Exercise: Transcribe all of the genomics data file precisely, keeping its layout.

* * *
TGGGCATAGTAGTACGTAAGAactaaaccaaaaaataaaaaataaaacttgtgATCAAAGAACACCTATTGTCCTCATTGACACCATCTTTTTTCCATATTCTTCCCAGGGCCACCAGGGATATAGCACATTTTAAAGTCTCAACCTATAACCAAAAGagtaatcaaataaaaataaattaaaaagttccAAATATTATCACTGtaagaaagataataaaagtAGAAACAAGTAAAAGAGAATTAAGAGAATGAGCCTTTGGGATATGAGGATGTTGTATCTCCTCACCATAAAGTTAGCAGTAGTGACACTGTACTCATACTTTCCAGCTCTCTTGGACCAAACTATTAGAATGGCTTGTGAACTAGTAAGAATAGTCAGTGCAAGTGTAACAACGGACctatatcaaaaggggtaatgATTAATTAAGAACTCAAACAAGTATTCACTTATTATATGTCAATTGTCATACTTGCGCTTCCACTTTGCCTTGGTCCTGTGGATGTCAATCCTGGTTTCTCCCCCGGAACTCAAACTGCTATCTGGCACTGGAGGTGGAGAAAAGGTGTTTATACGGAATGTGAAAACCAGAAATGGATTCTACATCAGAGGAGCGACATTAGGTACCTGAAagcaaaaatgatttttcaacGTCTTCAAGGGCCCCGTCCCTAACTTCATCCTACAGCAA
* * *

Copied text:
TGGGCATAGTAGTACGTAAGAactaaaccaaaaaataaaaaataaaacttgtgATCAAAGAACACCTATTGTCCTCATTGACACCATCTTTTTTCCATATTCTTCCCAGGGCCACCAGGGATATAGCACATTTTAAAGTCTCAACCTATAACCAAAAGagtaatcaaataaaaataaattaaaaagttccAAATATTATCACTGtaagaaagataataaaagtAGAAACAAGTAAAAGAGAATTAAGAGAATGAGCCTTTGGGATATGAGGATGTTGTATCTCCTCACCATAAAGTTAGCAGTAGTGACACTGTACTCATACTTTCCAGCTCTCTTGGACCAAACTATTAGAATGGCTTGTGAACTAGTAAGAATAGTCAGTGCAAGTGTAACAACGGACctatatcaaaaggggtaatgATTAATTAAGAACTCAAACAAGTATTCACTTATTATATGTCAATTGTCATACTTGCGCTTCCACTTTGCCTTGGTCCTGTGGATGTCAATCCTGGTTTCTCCCCCGGAACTCAAACTGCTATCTGGCACTGGAGGTGGAGAAAAGGTGTTTATACGGAATGTGAAAACCAGAAATGGATTCTACATCAGAGGAGCGACATTAGGTACCTGAAagcaaaaatgatttttcaacGTCTTCAAGGGCCCCGTCCCTAACTTCATCCTACAGCAA